Americans' personal incomes, boosted by profit-sharing payments in the auto industry, posted the biggest gain last month since December, while consumer spending jumped a healthy 0.7%, the government reported Wednesday.
The Commerce Department said personal incomes climbed 0.8% in March after a 0.6% gain in February. It was the best increase since an identical 0.8% advance in December.
Analysts said spending and income figures showed that the consumer, who cut back on purchases immediately following the October stock market crash, had rebounded and was continuing to propel overall economic growth.
In reporting Tuesday on the gross national product, the government said the consumer was the biggest source of strength during the first three months of the year. Consumer spending rose at an annual rate of 3.8%, after adjusting for inflation, during the quarter.
Consumer spending, which accounts for two-thirds of overall economic activity, had declined by 2.5% in the final three months of 1987, raising fears that if Americans stopped spending, especially for big-ticket items, the nation could be pushed into a recession.
"There is no serious consumer retrenchment going on. People are still willing to buy," said Sandra Shaber, an economist with the Futures Group, an economic forecasting firm in Washington. "We shouldn't face any serious problem of a spending slump for the rest of the year."
Shaber predicted that consumer spending would rise at a modest 2% annual rate for the entire year, about the same as in 1987.
The 0.8% March increase in incomes would have been a much smaller 0.2% if special factors including an annual bonus for auto workers had been excluded.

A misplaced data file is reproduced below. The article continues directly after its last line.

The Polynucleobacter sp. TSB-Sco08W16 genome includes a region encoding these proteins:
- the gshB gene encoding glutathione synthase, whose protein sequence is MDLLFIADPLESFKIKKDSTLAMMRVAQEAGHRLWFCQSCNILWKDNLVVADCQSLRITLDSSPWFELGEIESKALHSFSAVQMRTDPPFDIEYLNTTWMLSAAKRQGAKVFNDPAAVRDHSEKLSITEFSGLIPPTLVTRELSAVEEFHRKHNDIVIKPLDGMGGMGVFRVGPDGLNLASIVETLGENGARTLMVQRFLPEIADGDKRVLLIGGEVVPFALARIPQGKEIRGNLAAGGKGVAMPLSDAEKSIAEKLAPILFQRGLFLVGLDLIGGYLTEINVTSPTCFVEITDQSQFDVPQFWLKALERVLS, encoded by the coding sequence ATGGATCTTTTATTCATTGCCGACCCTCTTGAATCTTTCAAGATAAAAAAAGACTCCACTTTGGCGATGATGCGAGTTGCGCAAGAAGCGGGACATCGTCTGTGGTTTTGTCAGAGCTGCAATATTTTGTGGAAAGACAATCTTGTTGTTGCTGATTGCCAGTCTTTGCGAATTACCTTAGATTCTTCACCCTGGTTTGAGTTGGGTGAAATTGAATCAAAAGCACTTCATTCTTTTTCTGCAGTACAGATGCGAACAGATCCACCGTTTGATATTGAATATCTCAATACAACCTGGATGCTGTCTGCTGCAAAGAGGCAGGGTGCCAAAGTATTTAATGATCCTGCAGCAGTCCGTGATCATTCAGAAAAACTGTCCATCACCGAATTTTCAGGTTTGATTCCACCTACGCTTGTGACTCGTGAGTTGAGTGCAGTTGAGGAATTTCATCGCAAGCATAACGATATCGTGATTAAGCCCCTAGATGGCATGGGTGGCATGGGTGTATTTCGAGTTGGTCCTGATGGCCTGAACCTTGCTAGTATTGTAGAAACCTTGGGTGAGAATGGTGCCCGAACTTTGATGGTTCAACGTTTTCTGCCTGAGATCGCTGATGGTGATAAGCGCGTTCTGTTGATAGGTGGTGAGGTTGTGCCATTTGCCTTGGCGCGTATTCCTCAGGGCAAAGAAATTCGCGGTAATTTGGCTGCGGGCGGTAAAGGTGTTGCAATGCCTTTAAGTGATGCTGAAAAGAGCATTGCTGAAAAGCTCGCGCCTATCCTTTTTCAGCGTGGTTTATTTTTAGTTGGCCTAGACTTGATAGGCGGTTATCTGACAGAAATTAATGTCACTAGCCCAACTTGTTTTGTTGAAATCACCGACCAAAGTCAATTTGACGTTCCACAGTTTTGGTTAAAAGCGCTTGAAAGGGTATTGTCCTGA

The average $2,500 payment to 108,000 Ford Motor Co. employees accounted for more than half of the increase in wages and salaries last month, which rose 0.5% in March, the government said.
David Wyss, an economist with Data Resources Inc. of Lexington, Mass., said that with unemployment now at a nine-year low of 5.6%, the modest increase in wages for the month was good news. He said it showed the economy is not beginning to see inflationary pressures from rising wage demands.
Savings Rate Dips
"Wages are rising at an annual rate of about 2.5% to 3%, which is still low by historical standards," Wyss said.
In all, personal incomes rose $29.6 billion to a seasonally adjusted annual rate of $3.92 trillion. Personal consumption spending, which includes virtually everything except interest payments on debt, rose $21.8 billion to an annual rate of $3.19 billion. Disposable, or after-tax, incomes were up as well, climbing 0.6% in March following a 0.8% February rise.
Americans' savings rate, savings as a percent of disposable income, dipped slightly last month to 4.5% from 4.7% in February, although both months showed an improvement from the 3.7% average savings rate in 1987.
The spending advance came non-durable goods and services. Durable goods, items such as cars that are expected to last at least three years, edged down $300 million during March after a huge $9.2-billion rise in February.
But purchases of non-durable goods were up $9.8 billion while purchases of services, which include housing costs, rose $12.2 billion.